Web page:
The irony of the NOTICE Act is a mandate to describe observation “implications for cost-sharing” when no suitable data exists. This irony accompanies the absurdity of observation hospital care altogether, a policy that allows patients to be hospitalized but not admitted. The OIG issued CMS four recommendations to improve observation, but I argue it is instead time for policy makers to stop trying to fix a conceptually flawed policy. Congress and CMS should instead focus on creating a budget-neutral solution to eliminate observation and ensure all hospitalized Medicare beneficiaries are inpatients.
Ann Sheehy, MD, MS, FHM, is a physician and associate professor at the University of Wisconsin (UW) School of Medicine and Public Health. She received her MD and MS in Clinical Research from Mayo Medical School and Mayo Graduate School, respectively, in Rochester, Minnesota. She completed her residency in internal medicine at Johns Hopkins Hospital in Baltimore, Maryland in 2005. The same year, Dr. Sheehy joined the Division of Hospital Medicine as a Clinical Assistant Professor of Medicine at the University of Wisconsin School of Medicine and Public Health. In 2011, she became a Clinical Associate Professor of Medicine. Dr. Sheehy held the position of Interim Director, prior to being appointed Division of Hospital Medicine Director in 2012.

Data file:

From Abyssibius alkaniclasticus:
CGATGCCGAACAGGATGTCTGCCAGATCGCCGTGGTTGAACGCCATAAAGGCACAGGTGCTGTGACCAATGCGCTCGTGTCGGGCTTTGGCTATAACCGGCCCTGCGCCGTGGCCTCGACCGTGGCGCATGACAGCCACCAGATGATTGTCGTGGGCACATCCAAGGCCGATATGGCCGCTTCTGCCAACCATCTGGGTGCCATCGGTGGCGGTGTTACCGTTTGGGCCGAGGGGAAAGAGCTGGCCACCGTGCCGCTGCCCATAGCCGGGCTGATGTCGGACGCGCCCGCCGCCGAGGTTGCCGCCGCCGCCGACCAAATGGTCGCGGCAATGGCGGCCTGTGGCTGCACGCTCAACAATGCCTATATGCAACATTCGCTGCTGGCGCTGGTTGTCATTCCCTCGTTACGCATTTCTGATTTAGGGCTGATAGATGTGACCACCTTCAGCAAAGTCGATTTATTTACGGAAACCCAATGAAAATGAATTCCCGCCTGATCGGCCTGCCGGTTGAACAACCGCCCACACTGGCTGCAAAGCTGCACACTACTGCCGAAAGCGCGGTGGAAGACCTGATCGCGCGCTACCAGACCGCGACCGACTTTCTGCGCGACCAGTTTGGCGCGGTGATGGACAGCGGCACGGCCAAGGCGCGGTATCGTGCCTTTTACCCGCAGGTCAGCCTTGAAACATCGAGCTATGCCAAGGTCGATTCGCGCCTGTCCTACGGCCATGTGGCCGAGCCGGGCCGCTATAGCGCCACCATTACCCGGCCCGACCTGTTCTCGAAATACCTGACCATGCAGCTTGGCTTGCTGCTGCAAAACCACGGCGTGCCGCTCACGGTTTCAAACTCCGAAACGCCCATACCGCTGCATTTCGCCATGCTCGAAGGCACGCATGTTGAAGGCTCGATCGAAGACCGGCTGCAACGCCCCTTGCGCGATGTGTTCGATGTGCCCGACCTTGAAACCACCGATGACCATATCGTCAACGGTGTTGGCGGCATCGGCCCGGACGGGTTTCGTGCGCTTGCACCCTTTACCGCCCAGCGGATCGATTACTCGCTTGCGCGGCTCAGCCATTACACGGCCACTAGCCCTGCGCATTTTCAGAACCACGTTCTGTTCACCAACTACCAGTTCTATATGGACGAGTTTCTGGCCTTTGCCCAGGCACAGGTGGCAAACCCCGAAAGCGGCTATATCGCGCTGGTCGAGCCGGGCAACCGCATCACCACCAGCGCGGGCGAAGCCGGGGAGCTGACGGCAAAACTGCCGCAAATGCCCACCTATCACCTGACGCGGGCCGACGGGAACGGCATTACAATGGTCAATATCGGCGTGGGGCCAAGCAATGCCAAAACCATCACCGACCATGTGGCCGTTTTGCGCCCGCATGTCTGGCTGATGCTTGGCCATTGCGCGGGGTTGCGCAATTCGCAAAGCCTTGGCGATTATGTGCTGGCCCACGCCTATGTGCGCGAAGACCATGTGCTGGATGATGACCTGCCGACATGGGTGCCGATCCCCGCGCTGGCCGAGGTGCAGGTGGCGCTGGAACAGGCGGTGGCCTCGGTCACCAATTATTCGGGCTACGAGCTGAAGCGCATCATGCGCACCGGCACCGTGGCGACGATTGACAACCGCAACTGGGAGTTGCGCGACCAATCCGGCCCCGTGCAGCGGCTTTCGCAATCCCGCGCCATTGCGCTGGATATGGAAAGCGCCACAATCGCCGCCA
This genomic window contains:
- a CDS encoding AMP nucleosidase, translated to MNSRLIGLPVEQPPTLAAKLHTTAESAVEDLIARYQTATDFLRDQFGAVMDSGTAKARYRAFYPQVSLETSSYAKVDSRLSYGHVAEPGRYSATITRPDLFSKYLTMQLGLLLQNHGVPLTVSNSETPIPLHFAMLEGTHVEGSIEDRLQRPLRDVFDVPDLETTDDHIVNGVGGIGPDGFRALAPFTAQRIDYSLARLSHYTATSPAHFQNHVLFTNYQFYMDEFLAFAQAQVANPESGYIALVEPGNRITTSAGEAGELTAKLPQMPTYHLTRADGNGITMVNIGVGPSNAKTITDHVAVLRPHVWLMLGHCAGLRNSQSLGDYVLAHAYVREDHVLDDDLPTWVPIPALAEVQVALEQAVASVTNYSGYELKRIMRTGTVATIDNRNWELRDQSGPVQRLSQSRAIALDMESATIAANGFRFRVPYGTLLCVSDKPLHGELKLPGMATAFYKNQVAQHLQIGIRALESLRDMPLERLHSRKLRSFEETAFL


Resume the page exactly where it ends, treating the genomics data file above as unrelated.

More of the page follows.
Dr. Sheehy has a background in academic medicine, with emphasis on diabetes screening practices and care of inpatients with hyperglycemia, as well as health care disparities and the effect of health care policy on patient care in the hospital. Dr. Sheehy is a member of the Society of Hospital Medicine Public Policy committee, and serves as Vice President of the University of Wisconsin Hospital and Clinics (UWHC) Medical Board and is chair of the Credentials Committee. Dr. Sheehy is a two-time recipient of the Evans-Glassroth Department of Medicine Inpatient Teacher of the Year Award and has also been awarded the University of Wisconsin Internal Medicine Residency Professionalism Award.
Dr. Sheehy is an active SHM member in the Public Policy Committee and has found herself on Capitol Hill multiple times, testifying before Congressional committees focused on the U.S. healthcare system, on behalf of hospitalists and SHM.